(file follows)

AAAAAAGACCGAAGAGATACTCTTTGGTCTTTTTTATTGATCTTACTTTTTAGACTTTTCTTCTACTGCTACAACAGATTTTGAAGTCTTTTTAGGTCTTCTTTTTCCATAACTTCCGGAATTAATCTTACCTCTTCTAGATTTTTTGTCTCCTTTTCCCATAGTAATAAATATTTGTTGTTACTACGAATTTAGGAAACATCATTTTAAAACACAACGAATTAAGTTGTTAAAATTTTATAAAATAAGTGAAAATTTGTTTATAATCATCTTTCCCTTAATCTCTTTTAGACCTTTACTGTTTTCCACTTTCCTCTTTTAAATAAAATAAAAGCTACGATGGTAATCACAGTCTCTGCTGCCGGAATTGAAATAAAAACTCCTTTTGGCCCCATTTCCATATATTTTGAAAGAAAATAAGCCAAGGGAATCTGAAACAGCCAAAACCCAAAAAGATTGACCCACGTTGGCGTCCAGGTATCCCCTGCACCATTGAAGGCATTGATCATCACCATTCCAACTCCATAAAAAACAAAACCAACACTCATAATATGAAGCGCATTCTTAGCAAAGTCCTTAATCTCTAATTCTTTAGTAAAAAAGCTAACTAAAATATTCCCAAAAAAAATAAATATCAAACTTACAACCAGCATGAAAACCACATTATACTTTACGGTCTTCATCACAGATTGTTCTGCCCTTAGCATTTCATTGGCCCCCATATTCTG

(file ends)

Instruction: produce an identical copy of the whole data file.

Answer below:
AAAAAAGACCGAAGAGATACTCTTTGGTCTTTTTTATTGATCTTACTTTTTAGACTTTTCTTCTACTGCTACAACAGATTTTGAAGTCTTTTTAGGTCTTCTTTTTCCATAACTTCCGGAATTAATCTTACCTCTTCTAGATTTTTTGTCTCCTTTTCCCATAGTAATAAATATTTGTTGTTACTACGAATTTAGGAAACATCATTTTAAAACACAACGAATTAAGTTGTTAAAATTTTATAAAATAAGTGAAAATTTGTTTATAATCATCTTTCCCTTAATCTCTTTTAGACCTTTACTGTTTTCCACTTTCCTCTTTTAAATAAAATAAAAGCTACGATGGTAATCACAGTCTCTGCTGCCGGAATTGAAATAAAAACTCCTTTTGGCCCCATTTCCATATATTTTGAAAGAAAATAAGCCAAGGGAATCTGAAACAGCCAAAACCCAAAAAGATTGACCCACGTTGGCGTCCAGGTATCCCCTGCACCATTGAAGGCATTGATCATCACCATTCCAACTCCATAAAAAACAAAACCAACACTCATAATATGAAGCGCATTCTTAGCAAAGTCCTTAATCTCTAATTCTTTAGTAAAAAAGCTAACTAAAATATTCCCAAAAAAAATAAATATCAAACTTACAACCAGCATGAAAACCACATTATACTTTACGGTCTTCATCACAGATTGTTCTGCCCTTAGCATTTCATTGGCCCCCATATTCTG